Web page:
Starring the voices of Billy Crystal, John Goodman and Helen Mirren
Directed by Dan Scanlon
In 2001’s classic Pixar film Monsters, Inc., we met Mike Wazowski (Crystal) and Sulley (Goodman) and we just had to assume they were always best friends. Now, 12 years later, we find out the truth about their past in this prequel. What we learn is that Mike has dreamed of being a scarer since he was a little kid and that Sulley was a spoiled brat who thought his size and genetics would easily land him on the scare floor, following in the footsteps of his father. Once in college, though, both of their dreams are crushed and they must find a way to not only respect one another but actually work together as a team.
When I first heard Pixar was going back to one my favorite animated films for inspiration, I was a bit disappointed. After all, a prequel would leave out the heart of the film: the little girl, Boo. Also, upon view of the first trailer, the movie looked like more of a kids Revenge of the Nerds than a cinematically savvy piece of animation. Needless to say – I was worried that the Pixar creativity machine had dried up. After all, Cars 2 wasn’t as bad as it was accused of being but it was a step down for them. And Brave did away with all of storytelling magic we were used to from Pixar. We expect so much from Pixar and I was afraid that now, officially, the expectations would need to be permanently lowered.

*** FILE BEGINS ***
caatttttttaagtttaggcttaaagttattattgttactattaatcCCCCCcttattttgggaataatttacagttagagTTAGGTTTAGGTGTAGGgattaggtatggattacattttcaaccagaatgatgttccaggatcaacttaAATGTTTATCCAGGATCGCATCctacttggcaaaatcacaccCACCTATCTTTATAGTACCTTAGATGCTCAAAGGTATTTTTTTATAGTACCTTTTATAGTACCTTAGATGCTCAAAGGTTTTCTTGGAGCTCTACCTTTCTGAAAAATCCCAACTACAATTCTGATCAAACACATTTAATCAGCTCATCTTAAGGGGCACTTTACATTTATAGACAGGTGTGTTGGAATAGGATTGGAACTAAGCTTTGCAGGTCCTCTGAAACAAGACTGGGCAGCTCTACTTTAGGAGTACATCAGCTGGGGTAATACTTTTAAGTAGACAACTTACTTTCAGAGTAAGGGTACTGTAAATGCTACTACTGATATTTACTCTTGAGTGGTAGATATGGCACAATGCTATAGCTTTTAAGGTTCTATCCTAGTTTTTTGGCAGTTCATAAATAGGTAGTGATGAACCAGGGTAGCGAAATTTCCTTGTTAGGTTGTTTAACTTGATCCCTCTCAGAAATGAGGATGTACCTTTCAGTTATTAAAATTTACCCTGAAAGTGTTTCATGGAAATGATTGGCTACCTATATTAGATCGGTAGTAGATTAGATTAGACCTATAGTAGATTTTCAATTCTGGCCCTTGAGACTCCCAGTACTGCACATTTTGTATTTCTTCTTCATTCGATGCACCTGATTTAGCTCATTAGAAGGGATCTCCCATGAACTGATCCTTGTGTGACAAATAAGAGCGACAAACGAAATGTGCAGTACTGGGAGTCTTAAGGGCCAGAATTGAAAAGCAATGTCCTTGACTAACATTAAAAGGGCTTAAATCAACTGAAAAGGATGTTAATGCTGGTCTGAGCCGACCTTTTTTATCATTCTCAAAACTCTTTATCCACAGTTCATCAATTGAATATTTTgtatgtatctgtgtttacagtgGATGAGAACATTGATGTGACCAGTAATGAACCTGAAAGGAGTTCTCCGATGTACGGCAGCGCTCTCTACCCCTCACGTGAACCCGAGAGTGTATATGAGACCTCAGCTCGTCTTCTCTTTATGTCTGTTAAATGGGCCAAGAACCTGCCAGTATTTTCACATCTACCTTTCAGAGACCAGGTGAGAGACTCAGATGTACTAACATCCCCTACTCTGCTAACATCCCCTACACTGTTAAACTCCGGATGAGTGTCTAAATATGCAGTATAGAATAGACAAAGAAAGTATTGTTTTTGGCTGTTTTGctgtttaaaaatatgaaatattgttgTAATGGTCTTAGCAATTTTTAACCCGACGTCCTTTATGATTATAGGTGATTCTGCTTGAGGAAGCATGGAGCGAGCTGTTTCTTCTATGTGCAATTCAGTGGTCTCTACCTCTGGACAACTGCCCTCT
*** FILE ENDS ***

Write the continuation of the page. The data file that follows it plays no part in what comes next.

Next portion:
Fortunately, I was wrong. While Monsters University isn’t their best film, it manages to make itself much better than it deserves to be due to a good script, great voice talent and a lot of love. And even without little Boo, we still get a movie that hits in all of the right emotional spots. Part of what works is that Mike and Sulley are believable as enemies. And the fact that you know what they eventually become has no bearing. Having Mike be the against-all-odds character full of courage but no talent and Sulley as the lazy natural, brings them together in a wonderful way that even allows for both to have a nice character arc.
I’ll admit that the film isn’t nearly as good as Monsters, Inc. but its strongest attribute is its comedy. The film is just flat out funny. And for a G-rated picture that is saying something. As you would expect, Crystal and Goodman have a great chemistry, but here it is the script that shines. It’s clever where it needs to be and throws in the right ingredients at the right time to deliver the best film that it possibly can. It never forgets what it is, but what it is works well.
So while I would have rather seen an original and truly brilliant Pixar film, settling for this new Monsters prequel isn’t a bad way to pass the time. B+